The Missouri Supreme Court on Tuesday disciplined two former St. Louis assistant prosecutors for their role in the cover-up of a police officer’s assault of a handcuffed man.
Judges unanimously agreed to block former assistant circuit attorneys Ambry Schuessler and Katherine Dierdorf from working as lawyers indefinitely. The court found they violated attorney ethics by keeping quiet after finding out about the assault in 2014.
Authorities alleged that former detective Thomas Carroll was on duty in July 2014 when he assaulted a man who was found to have a credit card that belonged to Carroll’s daughter and had been stolen from her car. Later at a police station, according to federal prosecutors, Carroll ignored a supervisor’s orders to stay away from the man and confronted him in an interview room, ultimately throwing the still-handcuffed man into a chair before tossing him against a wall and punching him.
Carroll later pleaded guilty to a felony count of deprivation of rights under color of law and was sentenced for more than four years in prison.
Missouri Supreme Court judges wrote in their disciplinary decision that the day after the suspect was arrested, Carroll described the attack to Dierdorf and Schuessler in a phone call.
During the conversation, the judges wrote, Schuessler “made light of the assault” and demeaned the victim.
Judges found Dierdorf and Schuessler also didn’t immediately act when they found out fellow circuit attorney Bliss Worrell filed a false charge against the suspect for resisting arrest in order to cover up the detective’s assault.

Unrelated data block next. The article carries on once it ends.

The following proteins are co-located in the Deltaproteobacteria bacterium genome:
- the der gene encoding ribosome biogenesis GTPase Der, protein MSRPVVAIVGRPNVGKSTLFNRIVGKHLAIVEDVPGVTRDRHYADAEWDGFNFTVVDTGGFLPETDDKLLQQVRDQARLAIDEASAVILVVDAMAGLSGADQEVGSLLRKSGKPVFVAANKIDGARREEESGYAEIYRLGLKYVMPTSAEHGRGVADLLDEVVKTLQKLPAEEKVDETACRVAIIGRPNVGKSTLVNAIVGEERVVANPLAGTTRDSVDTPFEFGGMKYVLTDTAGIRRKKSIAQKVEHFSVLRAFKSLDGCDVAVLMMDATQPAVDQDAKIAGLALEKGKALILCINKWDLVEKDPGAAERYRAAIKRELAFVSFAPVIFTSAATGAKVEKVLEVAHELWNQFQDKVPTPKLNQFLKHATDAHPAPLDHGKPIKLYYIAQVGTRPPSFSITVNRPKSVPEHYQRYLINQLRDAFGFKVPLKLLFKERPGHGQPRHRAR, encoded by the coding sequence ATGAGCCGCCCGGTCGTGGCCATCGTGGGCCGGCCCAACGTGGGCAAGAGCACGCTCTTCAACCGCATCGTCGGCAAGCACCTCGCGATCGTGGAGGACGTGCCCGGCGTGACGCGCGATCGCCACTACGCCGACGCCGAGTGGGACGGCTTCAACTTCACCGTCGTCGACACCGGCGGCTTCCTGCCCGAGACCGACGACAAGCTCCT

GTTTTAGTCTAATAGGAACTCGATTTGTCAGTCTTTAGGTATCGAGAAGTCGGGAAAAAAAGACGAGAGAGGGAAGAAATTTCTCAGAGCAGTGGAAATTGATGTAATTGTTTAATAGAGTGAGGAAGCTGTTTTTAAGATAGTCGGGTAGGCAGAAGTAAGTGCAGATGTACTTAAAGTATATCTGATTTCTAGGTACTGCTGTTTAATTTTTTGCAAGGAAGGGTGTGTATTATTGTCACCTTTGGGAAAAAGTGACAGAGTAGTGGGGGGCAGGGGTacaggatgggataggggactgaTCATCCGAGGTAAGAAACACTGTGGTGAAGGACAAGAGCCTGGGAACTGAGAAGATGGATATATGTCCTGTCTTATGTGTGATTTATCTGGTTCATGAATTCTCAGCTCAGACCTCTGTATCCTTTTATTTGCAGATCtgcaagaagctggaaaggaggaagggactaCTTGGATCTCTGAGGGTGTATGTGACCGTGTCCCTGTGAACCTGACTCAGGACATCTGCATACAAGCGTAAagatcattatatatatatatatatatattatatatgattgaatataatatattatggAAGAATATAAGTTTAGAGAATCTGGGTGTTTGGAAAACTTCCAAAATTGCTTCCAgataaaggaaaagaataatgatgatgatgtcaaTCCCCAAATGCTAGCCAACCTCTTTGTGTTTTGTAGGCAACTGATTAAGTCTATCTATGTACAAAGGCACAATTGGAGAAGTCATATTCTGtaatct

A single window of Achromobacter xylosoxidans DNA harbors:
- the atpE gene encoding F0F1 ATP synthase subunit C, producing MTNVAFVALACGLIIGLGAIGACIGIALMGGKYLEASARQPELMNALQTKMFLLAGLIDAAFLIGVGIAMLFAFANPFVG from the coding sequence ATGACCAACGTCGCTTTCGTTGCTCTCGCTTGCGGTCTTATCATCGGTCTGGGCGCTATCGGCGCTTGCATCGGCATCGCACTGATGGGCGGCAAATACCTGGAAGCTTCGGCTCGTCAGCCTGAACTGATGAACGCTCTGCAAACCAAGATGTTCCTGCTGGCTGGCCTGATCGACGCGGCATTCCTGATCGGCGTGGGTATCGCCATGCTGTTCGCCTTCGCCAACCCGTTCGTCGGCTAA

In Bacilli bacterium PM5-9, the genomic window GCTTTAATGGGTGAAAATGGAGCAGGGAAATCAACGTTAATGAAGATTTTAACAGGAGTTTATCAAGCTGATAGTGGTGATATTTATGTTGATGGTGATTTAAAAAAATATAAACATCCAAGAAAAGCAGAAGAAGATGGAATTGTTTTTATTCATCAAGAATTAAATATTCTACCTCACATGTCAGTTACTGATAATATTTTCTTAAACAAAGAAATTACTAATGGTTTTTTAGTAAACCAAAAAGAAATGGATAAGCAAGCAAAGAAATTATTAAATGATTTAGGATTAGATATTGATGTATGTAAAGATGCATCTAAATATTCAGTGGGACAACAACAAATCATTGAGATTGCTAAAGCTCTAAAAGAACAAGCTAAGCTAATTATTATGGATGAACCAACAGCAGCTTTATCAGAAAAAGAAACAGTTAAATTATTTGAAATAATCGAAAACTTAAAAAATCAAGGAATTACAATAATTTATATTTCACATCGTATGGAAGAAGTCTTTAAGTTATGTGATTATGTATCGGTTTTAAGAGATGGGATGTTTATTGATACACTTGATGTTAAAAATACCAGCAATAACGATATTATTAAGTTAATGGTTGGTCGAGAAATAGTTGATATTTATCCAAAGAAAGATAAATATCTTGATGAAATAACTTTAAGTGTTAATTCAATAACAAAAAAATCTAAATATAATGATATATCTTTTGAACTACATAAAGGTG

Instead, the judges found that Schuessler and Dierdorf repeatedly lied to their supervisors and the FBI about how much they knew and when they learned about the assault.
Judges ruled that Schuessler can reapply to practice law in two years, and Dierdorf can reapply in three years.
“This case involves an incident when our client was 26 years old in her first year of practice,” Schuessler’s attorney, Justin Gelfand, said. “Since then, she has excelled as an attorney and will continue to do so when she is reinstated.”
Dierdorf’s attorney, Michael Downey, said they are disappointed with the decision. He said Dierdorf has been working as an “ethical and effective” public defender since leaving the circuit attorney’s office.
Worrell, the prosecutor who filed charges against the suspect who was assaulted, resigned and pleaded guilty to a count of misprision of a felony after acknowledging she concealed her knowledge of the assault. Worrell, who is the daughter-in-law of former St. Louis Cardinals pitcher Todd Worrell, was sentenced to 18 months of probation.